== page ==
web analytics

Brian Fallow: words of warning on bailout

Written By: - Date published: 9:34 am, October 30th, 2008 - 11 comments
Categories: uncategorized - Tags:

Feeling attracted to the idea of getting your mortgage covered should the sky fall in? Brian Fallow comments on the perils of Key’s policy plans:

“We are in the mess we are in because of a cavalier attitude towards debt and risk by households and their bankers, both here and in more important economies overseas. Yet the prevailing view seems to be that the solution is to be equally reckless with the taxpayer’s money. Having privatised the gains, it’s time to socialise the losses. That doesn’t just relocate the problem. It makes it worse by creating a disconnect between actions and consequences.

The latest example of this is the National Party’s proposed “rescue package” for people who lose their jobs and consequently struggle to meet their loan obligations. It sounds compassionate. It might even be seen as a pragmatic measure that would limit further downward pressure on house prices.

But that is a thin coating of sugar around a bitter pill, made of a substance called moral hazard.

It heightens the risk that we will entrench, rather than reduce, the very structural problems which underlie the credit crunch.”

11 comments on “Brian Fallow: words of warning on bailout ”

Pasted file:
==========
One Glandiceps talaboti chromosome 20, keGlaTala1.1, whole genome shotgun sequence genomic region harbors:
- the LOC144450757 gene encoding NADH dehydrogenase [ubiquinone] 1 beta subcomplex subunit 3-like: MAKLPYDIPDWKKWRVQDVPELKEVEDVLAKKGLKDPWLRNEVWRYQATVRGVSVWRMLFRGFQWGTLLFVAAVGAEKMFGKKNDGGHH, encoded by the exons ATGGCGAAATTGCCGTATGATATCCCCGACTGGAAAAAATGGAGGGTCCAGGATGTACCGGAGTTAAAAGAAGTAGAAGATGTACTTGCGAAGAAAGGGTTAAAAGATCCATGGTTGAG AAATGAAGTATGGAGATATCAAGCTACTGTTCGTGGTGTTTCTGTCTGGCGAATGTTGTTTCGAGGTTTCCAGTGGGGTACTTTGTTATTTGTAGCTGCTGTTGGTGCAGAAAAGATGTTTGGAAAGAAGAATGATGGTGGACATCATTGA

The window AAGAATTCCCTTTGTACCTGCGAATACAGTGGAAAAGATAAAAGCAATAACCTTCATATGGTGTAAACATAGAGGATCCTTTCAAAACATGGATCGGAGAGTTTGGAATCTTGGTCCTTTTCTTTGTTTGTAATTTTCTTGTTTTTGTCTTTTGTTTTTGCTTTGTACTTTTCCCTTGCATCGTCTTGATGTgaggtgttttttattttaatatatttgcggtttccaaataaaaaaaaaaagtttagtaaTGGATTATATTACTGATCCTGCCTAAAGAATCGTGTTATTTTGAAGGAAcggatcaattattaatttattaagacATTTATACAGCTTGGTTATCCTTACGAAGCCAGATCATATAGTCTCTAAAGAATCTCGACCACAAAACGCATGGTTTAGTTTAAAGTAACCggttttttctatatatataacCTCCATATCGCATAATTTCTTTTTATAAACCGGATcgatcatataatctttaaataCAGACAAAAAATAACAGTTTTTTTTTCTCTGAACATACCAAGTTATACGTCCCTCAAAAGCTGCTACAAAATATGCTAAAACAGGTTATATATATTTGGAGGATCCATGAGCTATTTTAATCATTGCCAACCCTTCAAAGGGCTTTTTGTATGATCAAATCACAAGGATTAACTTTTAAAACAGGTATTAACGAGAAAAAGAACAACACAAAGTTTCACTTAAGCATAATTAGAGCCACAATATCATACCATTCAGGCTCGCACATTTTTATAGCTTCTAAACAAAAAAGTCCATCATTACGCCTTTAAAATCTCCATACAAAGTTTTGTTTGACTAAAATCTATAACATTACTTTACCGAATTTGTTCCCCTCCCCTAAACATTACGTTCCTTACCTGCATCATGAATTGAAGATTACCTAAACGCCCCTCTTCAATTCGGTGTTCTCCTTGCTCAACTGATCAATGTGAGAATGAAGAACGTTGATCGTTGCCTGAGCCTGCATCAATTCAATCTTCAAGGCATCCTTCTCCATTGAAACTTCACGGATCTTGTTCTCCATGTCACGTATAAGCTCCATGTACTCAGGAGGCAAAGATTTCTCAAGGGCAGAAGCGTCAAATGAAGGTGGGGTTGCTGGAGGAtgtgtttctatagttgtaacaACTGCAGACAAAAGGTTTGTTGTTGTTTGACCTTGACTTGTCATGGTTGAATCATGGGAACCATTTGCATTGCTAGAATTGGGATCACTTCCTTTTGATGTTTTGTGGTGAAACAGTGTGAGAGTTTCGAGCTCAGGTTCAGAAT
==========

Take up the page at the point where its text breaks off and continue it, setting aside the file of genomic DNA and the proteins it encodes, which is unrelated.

1. I very much agree with his article.

    I would note that the current deposit insurance scheme in NZ creates a similar moral hazard problem – both parties are putting forward solutions without thinking of long-term consequences, which is disappointing.

  2. vto 2

    Couldn’t agree more. But it applies to intervention by any shade of govt.

    Dislocate the action and consequence (as he puts it) and the responsibility flies out the window. A bit like dads fleeing the solo mums thanks to the dpb providing the back-up.

    The recent rash of world-wide govt interventions has resulted in distortions from here to contortionland. And it will not divert the current stampede – only way to deal with a stampede is to let it run out of puff.

  3. cocamc 3

    Matt – i agree with your comments – the deposit scheme was rushed by the govt and now we have change after change – first the limit now of $1m, then the managed funds. What next?

    Also – Aren’t labour coming out with a similar policy to that of National?

  4. Matthew Pilott 4

    Aren’t labour coming out with a similar policy to that of National?

    I’m afraid so – it looks that way anyway. Pork for all, huh. I’ll wait and see what theirs looks like, but the National plan seemed set to ensure banks got their mortgage payments, and no more. Corporate socialism dressed as social empathy…

    I’m not quite sure how to say this, and what the real-world result would look like, but corporations should not be allowed to take a risk that will have negative consequences far beyond those who are among the risk takers.

    Take the sub-prime crisis. There are those who took silly loans, and those who made them. There are the law-makers who allowed them to do so. Beyond that, the world as a whole is suffering from the results. That is inherently wrong.

    How do you restrict the risk to those who take it? The inverse is that the field of those who benefit from a risk, if it is not realised, is wider than those who take the risk.

    Not sure how the two can be managed – it’s not a concept I’ve really been able to get very far with, I’d be interested if anyone’s got any idea what I’m on about, and any thoughts about it.

  5. higherstandard 5